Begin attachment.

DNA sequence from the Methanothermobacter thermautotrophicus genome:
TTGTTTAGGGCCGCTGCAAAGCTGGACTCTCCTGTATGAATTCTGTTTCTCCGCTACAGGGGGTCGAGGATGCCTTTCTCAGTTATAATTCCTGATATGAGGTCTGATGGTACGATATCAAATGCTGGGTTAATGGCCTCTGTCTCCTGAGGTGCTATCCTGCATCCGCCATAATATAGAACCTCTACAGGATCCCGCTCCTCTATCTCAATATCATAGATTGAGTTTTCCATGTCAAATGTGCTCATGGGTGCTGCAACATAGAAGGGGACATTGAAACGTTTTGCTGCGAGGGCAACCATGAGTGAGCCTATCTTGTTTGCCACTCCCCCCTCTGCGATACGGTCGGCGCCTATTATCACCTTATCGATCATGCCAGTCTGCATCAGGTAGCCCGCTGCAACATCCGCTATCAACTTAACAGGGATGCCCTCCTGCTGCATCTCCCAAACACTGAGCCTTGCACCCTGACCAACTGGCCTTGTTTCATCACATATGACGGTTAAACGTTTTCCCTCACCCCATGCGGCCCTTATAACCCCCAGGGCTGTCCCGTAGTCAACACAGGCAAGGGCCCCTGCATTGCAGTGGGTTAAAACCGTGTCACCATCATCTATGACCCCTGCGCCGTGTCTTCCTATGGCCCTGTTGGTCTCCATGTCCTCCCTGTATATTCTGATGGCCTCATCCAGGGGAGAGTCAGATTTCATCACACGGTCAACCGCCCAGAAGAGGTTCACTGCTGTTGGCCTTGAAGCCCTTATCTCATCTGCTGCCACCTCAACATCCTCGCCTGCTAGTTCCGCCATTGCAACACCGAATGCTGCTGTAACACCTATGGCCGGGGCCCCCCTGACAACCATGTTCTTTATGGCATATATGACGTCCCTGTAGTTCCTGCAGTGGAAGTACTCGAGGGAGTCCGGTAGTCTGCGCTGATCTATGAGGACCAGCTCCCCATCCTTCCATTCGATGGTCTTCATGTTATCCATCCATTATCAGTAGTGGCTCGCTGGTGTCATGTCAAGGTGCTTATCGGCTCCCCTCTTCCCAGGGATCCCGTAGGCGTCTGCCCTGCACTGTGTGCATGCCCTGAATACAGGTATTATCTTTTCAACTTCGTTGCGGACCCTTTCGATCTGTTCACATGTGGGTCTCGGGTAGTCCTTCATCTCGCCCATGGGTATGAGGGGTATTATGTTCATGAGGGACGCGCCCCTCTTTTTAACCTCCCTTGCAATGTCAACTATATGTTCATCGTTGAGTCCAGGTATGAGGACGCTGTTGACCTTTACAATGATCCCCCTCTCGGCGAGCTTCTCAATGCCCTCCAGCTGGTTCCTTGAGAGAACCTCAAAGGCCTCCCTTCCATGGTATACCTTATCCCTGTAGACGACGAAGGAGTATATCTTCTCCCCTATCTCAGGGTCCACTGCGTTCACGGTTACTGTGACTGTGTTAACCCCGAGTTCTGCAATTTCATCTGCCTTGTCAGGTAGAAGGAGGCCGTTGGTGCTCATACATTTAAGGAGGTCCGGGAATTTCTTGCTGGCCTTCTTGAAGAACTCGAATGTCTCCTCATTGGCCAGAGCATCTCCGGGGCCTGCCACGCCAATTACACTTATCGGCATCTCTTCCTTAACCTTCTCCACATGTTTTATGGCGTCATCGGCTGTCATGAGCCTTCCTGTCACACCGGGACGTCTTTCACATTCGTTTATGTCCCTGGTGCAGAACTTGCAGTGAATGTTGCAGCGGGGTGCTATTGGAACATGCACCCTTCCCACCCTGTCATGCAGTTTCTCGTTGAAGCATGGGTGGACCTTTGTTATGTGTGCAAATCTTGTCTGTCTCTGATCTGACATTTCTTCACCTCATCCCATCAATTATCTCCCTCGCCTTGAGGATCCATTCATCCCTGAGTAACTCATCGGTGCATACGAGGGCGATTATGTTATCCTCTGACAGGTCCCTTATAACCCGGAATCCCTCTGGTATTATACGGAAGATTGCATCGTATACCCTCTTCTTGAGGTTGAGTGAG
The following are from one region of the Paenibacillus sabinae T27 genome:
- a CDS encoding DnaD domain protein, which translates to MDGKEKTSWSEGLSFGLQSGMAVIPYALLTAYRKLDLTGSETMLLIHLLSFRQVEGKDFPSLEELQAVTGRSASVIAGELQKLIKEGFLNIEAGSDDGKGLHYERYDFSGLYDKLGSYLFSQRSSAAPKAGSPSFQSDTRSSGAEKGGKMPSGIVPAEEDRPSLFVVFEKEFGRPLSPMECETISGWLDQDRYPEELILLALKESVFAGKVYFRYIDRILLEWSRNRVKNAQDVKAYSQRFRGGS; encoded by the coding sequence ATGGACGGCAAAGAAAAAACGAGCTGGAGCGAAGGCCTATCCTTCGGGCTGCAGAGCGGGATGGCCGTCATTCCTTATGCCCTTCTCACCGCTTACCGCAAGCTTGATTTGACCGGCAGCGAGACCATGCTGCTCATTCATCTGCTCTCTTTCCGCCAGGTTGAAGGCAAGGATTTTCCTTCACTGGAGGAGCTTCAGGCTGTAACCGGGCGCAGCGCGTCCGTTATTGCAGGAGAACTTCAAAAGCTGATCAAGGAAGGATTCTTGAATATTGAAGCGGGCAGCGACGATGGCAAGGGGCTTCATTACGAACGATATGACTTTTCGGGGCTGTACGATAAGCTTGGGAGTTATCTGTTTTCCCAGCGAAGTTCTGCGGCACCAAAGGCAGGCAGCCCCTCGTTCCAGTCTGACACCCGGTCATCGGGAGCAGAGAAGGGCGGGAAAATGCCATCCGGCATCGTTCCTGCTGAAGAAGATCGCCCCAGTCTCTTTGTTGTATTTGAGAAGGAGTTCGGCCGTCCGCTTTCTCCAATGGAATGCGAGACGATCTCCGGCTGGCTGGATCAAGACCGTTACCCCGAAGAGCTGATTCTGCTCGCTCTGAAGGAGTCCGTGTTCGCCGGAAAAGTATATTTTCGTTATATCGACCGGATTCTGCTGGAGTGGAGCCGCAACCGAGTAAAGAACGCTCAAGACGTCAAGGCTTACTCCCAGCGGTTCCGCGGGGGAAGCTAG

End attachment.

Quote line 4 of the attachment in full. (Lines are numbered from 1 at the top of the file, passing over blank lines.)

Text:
- a CDS encoding DnaD domain protein, which translates to MDGKEKTSWSEGLSFGLQSGMAVIPYALLTAYRKLDLTGSETMLLIHLLSFRQVEGKDFPSLEELQAVTGRSASVIAGELQKLIKEGFLNIEAGSDDGKGLHYERYDFSGLYDKLGSYLFSQRSSAAPKAGSPSFQSDTRSSGAEKGGKMPSGIVPAEEDRPSLFVVFEKEFGRPLSPMECETISGWLDQDRYPEELILLALKESVFAGKVYFRYIDRILLEWSRNRVKNAQDVKAYSQRFRGGS; encoded by the coding sequence ATGGACGGCAAAGAAAAAACGAGCTGGAGCGAAGGCCTATCCTTCGGGCTGCAGAGCGGGATGGCCGTCATTCCTTATGCCCTTCTCACCGCTTACCGCAAGCTTGATTTGACCGGCAGCGAGACCATGCTGCTCATTCATCTGCTCTCTTTCCGCCAGGTTGAAGGCAAGGATTTTCCTTCACTGGAGGAGCTTCAGGCTGTAACCGGGCGCAGCGCGTCCGTTATTGCAGGAGAACTTCAAAAGCTGATCAAGGAAGGATTCTTGAATATTGAAGCGGGCAGCGACGATGGCAAGGGGCTTCATTACGAACGATATGACTTTTCGGGGCTGTACGATAAGCTTGGGAGTTATCTGTTTTCCCAGCGAAGTTCTGCGGCACCAAAGGCAGGCAGCCCCTCGTTCCAGTCTGACACCCGGTCATCGGGAGCAGAGAAGGGCGGGAAAATGCCATCCGGCATCGTTCCTGCTGAAGAAGATCGCCCCAGTCTCTTTGTTGTATTTGAGAAGGAGTTCGGCCGTCCGCTTTCTCCAATGGAATGCGAGACGATCTCCGGCTGGCTGGATCAAGACCGTTACCCCGAAGAGCTGATTCTGCTCGCTCTGAAGGAGTCCGTGTTCGCCGGAAAAGTATATTTTCGTTATATCGACCGGATTCTGCTGGAGTGGAGCCGCAACCGAGTAAAGAACGCTCAAGACGTCAAGGCTTACTCCCAGCGGTTCCGCGGGGGAAGCTAG